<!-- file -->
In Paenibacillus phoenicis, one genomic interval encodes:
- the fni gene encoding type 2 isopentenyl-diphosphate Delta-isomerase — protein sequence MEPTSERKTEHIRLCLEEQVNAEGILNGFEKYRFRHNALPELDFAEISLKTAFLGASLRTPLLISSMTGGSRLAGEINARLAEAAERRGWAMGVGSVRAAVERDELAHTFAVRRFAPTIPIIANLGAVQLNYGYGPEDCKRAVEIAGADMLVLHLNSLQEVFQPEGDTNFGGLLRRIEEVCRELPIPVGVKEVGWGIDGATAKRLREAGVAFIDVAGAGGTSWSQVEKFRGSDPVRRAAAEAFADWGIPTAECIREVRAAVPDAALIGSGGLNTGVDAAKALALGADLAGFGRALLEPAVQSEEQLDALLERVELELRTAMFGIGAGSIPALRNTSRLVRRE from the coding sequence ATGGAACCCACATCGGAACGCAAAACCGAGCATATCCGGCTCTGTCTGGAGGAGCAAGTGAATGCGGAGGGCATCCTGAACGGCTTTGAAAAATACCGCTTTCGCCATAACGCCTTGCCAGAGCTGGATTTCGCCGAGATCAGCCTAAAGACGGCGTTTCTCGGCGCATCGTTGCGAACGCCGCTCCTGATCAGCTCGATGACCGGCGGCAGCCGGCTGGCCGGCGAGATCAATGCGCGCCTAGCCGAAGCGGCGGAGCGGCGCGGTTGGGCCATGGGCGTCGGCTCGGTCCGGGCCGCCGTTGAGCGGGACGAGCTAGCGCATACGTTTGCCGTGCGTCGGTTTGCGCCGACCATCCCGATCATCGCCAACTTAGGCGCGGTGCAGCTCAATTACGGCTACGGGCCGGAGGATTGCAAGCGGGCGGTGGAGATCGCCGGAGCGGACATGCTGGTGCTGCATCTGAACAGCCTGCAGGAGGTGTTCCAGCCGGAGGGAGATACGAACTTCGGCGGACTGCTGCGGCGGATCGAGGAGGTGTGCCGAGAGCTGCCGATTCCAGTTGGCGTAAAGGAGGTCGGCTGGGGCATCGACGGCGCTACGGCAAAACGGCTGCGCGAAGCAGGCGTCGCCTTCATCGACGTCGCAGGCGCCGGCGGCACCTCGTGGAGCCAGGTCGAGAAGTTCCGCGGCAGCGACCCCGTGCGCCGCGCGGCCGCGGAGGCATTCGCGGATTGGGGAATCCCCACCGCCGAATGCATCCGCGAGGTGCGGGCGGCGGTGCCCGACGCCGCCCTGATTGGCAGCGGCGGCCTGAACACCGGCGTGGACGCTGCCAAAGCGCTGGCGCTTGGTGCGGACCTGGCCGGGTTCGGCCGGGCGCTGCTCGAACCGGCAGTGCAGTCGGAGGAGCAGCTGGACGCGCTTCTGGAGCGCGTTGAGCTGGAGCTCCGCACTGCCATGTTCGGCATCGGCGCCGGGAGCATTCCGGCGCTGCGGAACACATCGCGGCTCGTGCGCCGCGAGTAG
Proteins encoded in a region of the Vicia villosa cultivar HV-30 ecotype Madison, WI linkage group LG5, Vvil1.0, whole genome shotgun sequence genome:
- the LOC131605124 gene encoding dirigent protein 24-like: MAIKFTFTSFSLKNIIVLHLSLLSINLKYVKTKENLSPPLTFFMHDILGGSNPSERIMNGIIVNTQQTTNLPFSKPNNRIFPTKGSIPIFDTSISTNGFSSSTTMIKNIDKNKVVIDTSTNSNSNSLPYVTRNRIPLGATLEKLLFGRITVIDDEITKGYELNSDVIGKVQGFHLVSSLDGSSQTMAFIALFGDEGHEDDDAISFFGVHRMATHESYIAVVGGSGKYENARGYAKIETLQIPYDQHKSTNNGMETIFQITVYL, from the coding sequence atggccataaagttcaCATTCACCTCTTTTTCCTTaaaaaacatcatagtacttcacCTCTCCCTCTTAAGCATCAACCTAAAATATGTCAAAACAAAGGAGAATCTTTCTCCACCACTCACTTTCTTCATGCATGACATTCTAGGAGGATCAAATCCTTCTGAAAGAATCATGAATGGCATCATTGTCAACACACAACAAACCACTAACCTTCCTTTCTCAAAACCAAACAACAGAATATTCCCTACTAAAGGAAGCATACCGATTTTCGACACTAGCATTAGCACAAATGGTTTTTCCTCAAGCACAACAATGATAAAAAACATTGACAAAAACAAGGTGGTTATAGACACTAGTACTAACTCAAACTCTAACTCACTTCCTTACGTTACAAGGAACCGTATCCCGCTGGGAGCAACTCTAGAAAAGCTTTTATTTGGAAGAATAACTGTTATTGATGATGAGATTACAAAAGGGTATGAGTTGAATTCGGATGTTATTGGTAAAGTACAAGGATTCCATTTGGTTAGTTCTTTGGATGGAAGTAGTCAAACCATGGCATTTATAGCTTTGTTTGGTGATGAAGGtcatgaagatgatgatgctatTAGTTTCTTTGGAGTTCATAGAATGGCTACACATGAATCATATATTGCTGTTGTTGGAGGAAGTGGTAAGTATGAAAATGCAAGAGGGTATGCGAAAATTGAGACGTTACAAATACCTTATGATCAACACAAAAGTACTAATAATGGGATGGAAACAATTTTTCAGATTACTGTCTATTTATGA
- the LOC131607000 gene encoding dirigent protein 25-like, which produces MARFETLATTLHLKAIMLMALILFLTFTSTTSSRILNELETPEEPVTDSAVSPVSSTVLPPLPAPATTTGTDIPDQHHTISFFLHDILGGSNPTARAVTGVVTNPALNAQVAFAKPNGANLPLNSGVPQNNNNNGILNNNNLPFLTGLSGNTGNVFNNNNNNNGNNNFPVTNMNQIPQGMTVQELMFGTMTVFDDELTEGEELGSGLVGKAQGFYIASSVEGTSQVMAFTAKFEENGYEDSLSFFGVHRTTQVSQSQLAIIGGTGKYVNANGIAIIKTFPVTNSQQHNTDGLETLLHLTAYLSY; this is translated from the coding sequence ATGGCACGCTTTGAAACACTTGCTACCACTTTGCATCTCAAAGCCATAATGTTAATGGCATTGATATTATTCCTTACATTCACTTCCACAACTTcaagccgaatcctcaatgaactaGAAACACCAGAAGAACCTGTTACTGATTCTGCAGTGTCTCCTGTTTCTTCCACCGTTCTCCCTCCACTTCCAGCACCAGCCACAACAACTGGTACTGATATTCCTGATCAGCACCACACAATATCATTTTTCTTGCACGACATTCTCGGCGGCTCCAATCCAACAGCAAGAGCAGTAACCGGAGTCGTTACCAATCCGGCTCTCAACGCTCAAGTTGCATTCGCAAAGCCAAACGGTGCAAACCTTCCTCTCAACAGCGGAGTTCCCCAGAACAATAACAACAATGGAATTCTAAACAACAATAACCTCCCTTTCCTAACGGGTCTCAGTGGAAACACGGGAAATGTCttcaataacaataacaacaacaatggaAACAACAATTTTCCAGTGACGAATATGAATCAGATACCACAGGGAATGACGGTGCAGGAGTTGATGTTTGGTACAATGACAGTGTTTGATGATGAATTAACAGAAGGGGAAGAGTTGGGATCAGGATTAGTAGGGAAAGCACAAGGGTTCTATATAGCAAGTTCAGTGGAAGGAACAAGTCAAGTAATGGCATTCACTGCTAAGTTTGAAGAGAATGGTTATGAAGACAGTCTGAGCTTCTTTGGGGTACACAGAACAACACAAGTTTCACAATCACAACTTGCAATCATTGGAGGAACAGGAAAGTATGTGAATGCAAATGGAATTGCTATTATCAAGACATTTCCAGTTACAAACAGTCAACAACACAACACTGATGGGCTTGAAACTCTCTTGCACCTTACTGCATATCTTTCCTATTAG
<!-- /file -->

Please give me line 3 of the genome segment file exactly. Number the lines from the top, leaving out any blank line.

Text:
Proteins encoded in a region of the Vicia villosa cultivar HV-30 ecotype Madison, WI linkage group LG5, Vvil1.0, whole genome shotgun sequence genome: